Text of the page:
DOTY: A POLITICAL AGENDA AT WORK?
‘Modernization of Elections’ bill is a bad joke
Late last week state Rep. Terrance Carroll (D) proposed legislation at the capitol titled “Modernization of Elections.” I have several comments about this proposed legislation.
First, the title is ludicrous. This is not “modernization” of our elections, but rather a total “Re-write of the Colorado Election Process” and should be titled as such. This 69-page bill was introduced as a “late bill.” Fundamentally changing how elections are conducted requires much thought and deliberation and should not be rushed through the Legislature during the last month of the session. Was this done deliberately so that citizens would not have ample time to voice their opinion? And why must this process be changed in time for the 2010 election? Is there a political agenda here at work?
In general, the bill mandates repeal of the voter registration cutoff in favor of Election Day voter registration and authorizes all mail ballot elections. These two important issues should not be combined into one bill. There are some folks who may be happy to have all mail ballot elections, but protest strongly against Election Day Voter Registration.
Currently, voters prefer voting by mail as evidenced by 65 percent of all voters in the state requesting to permanently vote by mail. The significant change in this bill is allowing a potential voter to register to vote up to and on Election Day. Who will determine if a voter is eligible to vote? My main concern is protecting the integrity of our elections. We should focus on the greatest area of potential voter problems — voter registration. In 2004 the State of Arizona implemented Proposition 200 that required voter registration applicants to submit proof of citizenship. One year later the Maricopa County recorder’s office rejected 35 percent of new voter registration applications due to lack of proper proof of citizenship.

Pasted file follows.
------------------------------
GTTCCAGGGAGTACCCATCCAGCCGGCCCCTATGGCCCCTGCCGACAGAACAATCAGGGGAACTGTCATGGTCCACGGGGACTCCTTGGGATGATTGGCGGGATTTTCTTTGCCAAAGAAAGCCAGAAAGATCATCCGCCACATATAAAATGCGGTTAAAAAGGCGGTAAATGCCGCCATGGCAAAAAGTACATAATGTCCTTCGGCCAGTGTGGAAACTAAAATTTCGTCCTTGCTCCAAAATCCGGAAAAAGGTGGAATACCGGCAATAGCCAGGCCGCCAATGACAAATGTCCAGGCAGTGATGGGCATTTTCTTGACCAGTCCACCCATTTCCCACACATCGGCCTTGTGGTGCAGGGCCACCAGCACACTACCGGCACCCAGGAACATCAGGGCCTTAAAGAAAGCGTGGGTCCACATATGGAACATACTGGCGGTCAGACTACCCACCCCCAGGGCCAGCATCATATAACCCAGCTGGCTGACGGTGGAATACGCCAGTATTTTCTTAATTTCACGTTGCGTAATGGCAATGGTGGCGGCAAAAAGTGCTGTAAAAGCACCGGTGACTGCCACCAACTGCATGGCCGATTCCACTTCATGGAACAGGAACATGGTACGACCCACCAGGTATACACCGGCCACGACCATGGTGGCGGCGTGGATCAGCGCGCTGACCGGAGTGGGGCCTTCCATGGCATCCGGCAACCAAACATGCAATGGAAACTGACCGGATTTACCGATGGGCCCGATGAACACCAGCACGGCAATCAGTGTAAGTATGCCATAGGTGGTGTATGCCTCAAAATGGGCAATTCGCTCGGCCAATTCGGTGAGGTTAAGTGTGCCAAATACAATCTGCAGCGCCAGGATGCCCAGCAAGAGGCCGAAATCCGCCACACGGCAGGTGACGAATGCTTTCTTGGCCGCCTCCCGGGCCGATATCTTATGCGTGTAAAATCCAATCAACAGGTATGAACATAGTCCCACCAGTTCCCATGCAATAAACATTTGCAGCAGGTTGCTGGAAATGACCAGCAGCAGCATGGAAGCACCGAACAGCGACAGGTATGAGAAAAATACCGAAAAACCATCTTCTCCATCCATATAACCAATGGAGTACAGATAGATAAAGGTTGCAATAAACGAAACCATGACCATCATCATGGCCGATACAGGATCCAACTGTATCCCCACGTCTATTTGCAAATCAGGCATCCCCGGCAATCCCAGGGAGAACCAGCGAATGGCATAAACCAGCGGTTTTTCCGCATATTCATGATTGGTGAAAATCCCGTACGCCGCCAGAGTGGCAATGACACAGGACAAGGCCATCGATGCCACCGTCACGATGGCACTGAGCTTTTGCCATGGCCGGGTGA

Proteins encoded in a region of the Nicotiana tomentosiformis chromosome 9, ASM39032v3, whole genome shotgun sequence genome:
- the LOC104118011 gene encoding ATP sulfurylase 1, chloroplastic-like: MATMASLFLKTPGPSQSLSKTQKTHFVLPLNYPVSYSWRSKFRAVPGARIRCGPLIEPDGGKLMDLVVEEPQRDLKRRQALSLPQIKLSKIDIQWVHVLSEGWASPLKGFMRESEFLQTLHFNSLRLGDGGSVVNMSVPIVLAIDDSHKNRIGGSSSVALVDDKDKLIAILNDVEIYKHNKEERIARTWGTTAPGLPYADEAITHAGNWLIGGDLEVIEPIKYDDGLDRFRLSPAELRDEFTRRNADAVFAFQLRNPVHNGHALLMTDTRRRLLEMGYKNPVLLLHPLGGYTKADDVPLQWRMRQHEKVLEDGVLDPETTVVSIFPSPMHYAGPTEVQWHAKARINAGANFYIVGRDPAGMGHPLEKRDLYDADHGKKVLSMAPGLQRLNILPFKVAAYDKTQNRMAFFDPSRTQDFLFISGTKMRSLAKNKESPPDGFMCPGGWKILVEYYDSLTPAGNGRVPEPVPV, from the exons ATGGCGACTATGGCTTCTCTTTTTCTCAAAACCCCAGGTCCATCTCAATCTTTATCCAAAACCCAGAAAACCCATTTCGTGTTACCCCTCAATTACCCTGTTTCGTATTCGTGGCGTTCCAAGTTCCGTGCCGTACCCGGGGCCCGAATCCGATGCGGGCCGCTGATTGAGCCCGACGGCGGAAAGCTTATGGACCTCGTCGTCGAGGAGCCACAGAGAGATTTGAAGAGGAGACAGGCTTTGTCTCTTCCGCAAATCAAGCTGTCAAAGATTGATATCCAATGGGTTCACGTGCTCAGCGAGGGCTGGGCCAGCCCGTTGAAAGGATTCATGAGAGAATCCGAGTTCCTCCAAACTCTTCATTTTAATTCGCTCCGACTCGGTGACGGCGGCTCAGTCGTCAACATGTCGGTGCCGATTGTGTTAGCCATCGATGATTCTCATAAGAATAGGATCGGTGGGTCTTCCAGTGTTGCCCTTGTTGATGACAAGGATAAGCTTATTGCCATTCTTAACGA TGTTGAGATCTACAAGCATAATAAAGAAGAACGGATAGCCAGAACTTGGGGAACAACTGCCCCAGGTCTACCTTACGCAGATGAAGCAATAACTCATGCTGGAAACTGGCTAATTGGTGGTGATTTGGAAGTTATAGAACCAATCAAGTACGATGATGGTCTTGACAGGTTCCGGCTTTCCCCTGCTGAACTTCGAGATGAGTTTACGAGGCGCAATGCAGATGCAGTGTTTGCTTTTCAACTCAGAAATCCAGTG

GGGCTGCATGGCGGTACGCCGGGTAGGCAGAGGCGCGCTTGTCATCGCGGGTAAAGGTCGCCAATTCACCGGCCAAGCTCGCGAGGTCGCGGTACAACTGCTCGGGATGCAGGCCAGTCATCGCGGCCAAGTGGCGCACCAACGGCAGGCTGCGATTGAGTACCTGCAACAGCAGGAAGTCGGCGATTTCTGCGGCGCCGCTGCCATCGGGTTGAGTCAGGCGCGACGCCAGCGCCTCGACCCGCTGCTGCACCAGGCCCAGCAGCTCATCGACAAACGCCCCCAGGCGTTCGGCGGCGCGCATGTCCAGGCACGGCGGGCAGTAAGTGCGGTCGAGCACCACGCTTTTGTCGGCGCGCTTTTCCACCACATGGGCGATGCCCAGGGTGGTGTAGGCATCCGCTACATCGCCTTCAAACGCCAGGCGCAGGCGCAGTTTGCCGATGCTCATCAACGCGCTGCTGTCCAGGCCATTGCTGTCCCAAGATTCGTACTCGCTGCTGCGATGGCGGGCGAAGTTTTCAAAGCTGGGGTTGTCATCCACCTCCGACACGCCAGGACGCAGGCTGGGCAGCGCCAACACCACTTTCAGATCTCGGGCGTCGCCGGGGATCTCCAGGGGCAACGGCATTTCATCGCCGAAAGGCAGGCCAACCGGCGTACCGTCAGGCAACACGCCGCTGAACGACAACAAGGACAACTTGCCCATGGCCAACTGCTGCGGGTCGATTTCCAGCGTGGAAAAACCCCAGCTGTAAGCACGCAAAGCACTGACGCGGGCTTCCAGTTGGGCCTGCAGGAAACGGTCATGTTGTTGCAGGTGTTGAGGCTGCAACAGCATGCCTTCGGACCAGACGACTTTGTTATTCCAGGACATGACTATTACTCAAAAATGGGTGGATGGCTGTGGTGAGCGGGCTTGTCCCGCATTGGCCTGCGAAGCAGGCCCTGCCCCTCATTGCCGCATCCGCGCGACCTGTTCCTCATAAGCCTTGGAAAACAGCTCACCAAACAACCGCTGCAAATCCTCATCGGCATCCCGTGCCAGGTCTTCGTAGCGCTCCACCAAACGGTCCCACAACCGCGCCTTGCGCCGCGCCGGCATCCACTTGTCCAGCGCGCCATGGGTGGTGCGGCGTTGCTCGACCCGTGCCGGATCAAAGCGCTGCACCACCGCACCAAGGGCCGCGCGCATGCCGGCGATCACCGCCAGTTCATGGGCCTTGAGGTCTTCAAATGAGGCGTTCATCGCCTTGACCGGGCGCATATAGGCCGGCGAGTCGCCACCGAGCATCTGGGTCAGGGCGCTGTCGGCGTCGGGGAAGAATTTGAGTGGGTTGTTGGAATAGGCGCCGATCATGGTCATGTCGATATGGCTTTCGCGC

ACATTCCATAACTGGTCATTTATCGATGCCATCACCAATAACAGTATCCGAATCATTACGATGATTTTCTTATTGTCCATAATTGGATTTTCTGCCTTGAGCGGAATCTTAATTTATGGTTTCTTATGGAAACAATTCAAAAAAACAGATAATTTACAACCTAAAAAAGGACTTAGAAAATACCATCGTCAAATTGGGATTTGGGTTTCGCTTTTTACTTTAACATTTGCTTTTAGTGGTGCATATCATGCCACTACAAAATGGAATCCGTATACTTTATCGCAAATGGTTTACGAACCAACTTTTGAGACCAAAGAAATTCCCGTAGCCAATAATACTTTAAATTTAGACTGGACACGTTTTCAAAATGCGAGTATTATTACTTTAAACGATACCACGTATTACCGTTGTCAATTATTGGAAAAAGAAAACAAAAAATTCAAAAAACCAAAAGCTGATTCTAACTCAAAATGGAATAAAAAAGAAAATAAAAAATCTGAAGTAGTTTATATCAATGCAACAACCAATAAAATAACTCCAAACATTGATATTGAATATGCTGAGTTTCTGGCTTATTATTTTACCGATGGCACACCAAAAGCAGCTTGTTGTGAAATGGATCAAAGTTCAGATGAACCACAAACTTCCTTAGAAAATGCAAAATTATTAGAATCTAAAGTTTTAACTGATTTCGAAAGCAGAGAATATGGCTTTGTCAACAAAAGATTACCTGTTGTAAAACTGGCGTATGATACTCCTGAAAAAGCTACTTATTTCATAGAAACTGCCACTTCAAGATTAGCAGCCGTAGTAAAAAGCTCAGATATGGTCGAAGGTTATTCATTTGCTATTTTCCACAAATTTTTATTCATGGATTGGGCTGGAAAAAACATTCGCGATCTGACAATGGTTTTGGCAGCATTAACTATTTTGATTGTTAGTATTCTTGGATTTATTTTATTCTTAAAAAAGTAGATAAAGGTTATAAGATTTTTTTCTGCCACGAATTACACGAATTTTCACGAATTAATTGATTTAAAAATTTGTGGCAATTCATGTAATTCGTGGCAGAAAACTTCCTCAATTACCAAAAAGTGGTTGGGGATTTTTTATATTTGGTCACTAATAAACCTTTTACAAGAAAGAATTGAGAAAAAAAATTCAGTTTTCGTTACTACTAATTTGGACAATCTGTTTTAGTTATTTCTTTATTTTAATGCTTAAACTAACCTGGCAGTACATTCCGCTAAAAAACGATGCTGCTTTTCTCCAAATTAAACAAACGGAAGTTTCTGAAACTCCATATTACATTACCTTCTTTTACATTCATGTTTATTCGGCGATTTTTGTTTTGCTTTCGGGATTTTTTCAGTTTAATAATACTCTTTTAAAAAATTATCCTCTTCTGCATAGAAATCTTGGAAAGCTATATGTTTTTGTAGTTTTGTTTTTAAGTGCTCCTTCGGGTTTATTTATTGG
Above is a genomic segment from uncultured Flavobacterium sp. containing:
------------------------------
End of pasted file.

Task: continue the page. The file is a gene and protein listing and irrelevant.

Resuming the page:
Elections that the public can believe in must preserve a delicate balance between access and integrity. The bill proposed by Carroll does nothing to strengthen the ability to determine the eligibility of a voter beyond doubt. Such a proposal seriously tips the scales away from an acceptable level of integrity in the process. We’ve seen the results of lax processes in the crimes committed by some now discredited “public interest” groups who have taken advantage of inadequate and ineffective identification and residency standards. This bill even allows political organizations to pick up voted ballots from citizens and hold them for 10 days before delivering them to the election officials! That is unacceptable.
The result of Election Day registration in some other states has been long waiting lines on Election Day, increased costs of staffing for the delayed registration process and the lack of ability to prevent registration fraud. It is not enough to simply prosecute a criminal disregard of election laws after the fact. A thoughtful approach that emphasizes integrity up front would enhance this state’s ability to prevent voter registration fraud. Colorado citizens expect and deserve no less.
Nancy Doty is the Arapahoe County Clerk & Recorder.